Elective surgery cancelation on day of surgery: An endless dilemma
A Fayed1, A Elkouny2, N Zoughaibi3, HA Wahabi4
1 Department of Biostatistics, High Institute of Public Health, Alexandria University, Alexandria, Egypt; College of Medicine, Princess Norah Bint Abdulrahman University, Riyadh, Kingdom of Saudi Arabia; College of Medicine, King Saud Bin Abdulaziz University for Health Sciences, Riyadh, Kingdom of Saudi Arabia
2 Department of Anaesthesia, King Abdulaziz Medical City, Riyadh, Kingdom of Saudi Arabia
3 Department of Anaesthesia, King Abdulaziz Medical City; Sheikh Bahamdan Research Chair of Evidence-based Healthcare and Knowledge Translation, College of Medicine, Riyadh, Kingdom of Saudi Arabia
4 Chair of Evidence Based Healthcare and Knowledge Translation, King Saud University, Riyadh, Kingdom of Saudi Arabia
College of Medicine, Princess Norah Bint Abdulrahman University, P.O. Box 84428, Riyadh 11671, Kingdom of Saudi Arabia
Source of Support: None, Conflict of Interest: None
Background: Cancelation of surgery is a constant agonizing dilemma for nearly all healthcare services that has been intensively investigated to find out its roots, consequences, and possible solutions. The rates of cancelation of surgery vary between centers and more so among surgical specialties with numerous reasons standing behind this phenomenon.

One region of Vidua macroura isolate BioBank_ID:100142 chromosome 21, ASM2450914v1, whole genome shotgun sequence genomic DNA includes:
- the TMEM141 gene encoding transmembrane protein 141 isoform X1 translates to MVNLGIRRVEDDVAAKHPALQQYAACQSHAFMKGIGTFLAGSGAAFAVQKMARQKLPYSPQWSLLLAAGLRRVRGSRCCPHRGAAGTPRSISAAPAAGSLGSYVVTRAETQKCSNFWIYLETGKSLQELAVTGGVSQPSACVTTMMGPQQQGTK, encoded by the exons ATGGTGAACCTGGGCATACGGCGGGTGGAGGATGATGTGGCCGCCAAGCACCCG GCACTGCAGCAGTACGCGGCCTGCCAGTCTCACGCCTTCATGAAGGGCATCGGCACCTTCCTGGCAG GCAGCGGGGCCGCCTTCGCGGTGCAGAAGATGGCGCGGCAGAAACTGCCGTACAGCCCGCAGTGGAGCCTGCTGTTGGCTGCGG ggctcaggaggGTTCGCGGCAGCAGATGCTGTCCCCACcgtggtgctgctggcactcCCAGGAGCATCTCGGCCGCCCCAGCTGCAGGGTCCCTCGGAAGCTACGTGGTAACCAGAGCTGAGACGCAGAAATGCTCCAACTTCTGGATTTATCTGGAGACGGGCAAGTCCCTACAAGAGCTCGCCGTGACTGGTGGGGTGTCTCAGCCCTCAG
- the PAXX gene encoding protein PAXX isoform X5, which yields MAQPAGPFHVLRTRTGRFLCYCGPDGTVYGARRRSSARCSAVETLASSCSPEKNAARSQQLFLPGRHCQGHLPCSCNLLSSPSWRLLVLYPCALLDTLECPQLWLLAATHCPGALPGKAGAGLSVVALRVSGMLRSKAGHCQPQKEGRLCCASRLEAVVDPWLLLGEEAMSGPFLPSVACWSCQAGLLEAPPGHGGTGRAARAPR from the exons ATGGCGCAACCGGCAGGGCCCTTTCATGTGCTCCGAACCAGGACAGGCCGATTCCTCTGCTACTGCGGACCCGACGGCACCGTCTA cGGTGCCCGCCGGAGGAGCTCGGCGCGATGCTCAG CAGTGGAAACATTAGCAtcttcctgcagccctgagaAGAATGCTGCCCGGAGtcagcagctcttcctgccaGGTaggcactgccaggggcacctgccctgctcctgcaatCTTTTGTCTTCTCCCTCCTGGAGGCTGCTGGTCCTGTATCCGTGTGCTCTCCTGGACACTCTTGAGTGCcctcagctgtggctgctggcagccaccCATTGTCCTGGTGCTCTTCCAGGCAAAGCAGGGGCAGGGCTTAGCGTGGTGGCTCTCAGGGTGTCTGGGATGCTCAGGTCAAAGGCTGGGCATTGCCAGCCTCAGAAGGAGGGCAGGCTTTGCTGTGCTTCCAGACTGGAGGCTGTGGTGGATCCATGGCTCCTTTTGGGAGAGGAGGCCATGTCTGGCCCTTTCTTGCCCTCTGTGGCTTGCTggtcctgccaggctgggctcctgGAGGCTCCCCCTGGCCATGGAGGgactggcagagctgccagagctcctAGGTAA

Patients and Methods: In the current study, analysis of monthly cancelation rates from January 2009 to December 2012, and assessment of establishing new operating rooms (ORs) using statistical process control charts was conducted. A detailed review of a total of 1813 cases canceled on the day of surgery from January to December 2012, to examine the various reasons of cancelation among surgical specialties.
Results: The average cancelation rate was 11.1%, which dropped to 9.0% after launching of new theaters. Four reasons explained about 80% of cancelations; Patients "no show" was the leading cause of cancelation (27%). One-fourth of cancelations (24.3%) were due to the need for further optimization, and the third most prominent cause of cancelation was a lack of OR time (19.5%). Unavailability of staff/equipment/implants accounted for only 0.7% of cancelations. The "no show" was the most common cause of cancelation among all surgical specialties ranging from 21% for plastic surgery to 32% in ophthalmic surgeries.
Conclusion: It was confirmed that there is a unique profile of cancelation of surgery problem for every institute, an extension of infrastructure may not be the only solution. Control charts helped to enhance the general picture and are functional in monitoring and evaluating changes in the cancelation of surgery.